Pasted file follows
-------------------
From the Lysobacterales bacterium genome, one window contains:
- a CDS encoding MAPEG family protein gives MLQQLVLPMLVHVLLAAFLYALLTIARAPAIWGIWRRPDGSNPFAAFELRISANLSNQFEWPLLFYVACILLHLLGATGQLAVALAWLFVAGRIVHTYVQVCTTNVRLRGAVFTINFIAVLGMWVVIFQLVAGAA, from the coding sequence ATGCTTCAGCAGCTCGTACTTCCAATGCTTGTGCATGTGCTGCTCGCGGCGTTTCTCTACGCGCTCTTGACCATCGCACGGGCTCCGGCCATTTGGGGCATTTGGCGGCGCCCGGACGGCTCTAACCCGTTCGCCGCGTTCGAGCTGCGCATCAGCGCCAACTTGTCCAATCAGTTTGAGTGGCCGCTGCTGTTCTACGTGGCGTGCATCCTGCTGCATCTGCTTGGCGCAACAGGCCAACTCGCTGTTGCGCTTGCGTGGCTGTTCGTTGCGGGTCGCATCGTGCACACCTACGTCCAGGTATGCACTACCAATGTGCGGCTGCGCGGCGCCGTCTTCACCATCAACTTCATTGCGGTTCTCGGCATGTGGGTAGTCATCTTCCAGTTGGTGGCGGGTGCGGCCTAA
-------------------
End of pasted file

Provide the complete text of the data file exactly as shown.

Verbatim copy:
From the Lysobacterales bacterium genome, one window contains:
- a CDS encoding MAPEG family protein gives MLQQLVLPMLVHVLLAAFLYALLTIARAPAIWGIWRRPDGSNPFAAFELRISANLSNQFEWPLLFYVACILLHLLGATGQLAVALAWLFVAGRIVHTYVQVCTTNVRLRGAVFTINFIAVLGMWVVIFQLVAGAA, from the coding sequence ATGCTTCAGCAGCTCGTACTTCCAATGCTTGTGCATGTGCTGCTCGCGGCGTTTCTCTACGCGCTCTTGACCATCGCACGGGCTCCGGCCATTTGGGGCATTTGGCGGCGCCCGGACGGCTCTAACCCGTTCGCCGCGTTCGAGCTGCGCATCAGCGCCAACTTGTCCAATCAGTTTGAGTGGCCGCTGCTGTTCTACGTGGCGTGCATCCTGCTGCATCTGCTTGGCGCAACAGGCCAACTCGCTGTTGCGCTTGCGTGGCTGTTCGTTGCGGGTCGCATCGTGCACACCTACGTCCAGGTATGCACTACCAATGTGCGGCTGCGCGGCGCCGTCTTCACCATCAACTTCATTGCGGTTCTCGGCATGTGGGTAGTCATCTTCCAGTTGGTGGCGGGTGCGGCCTAA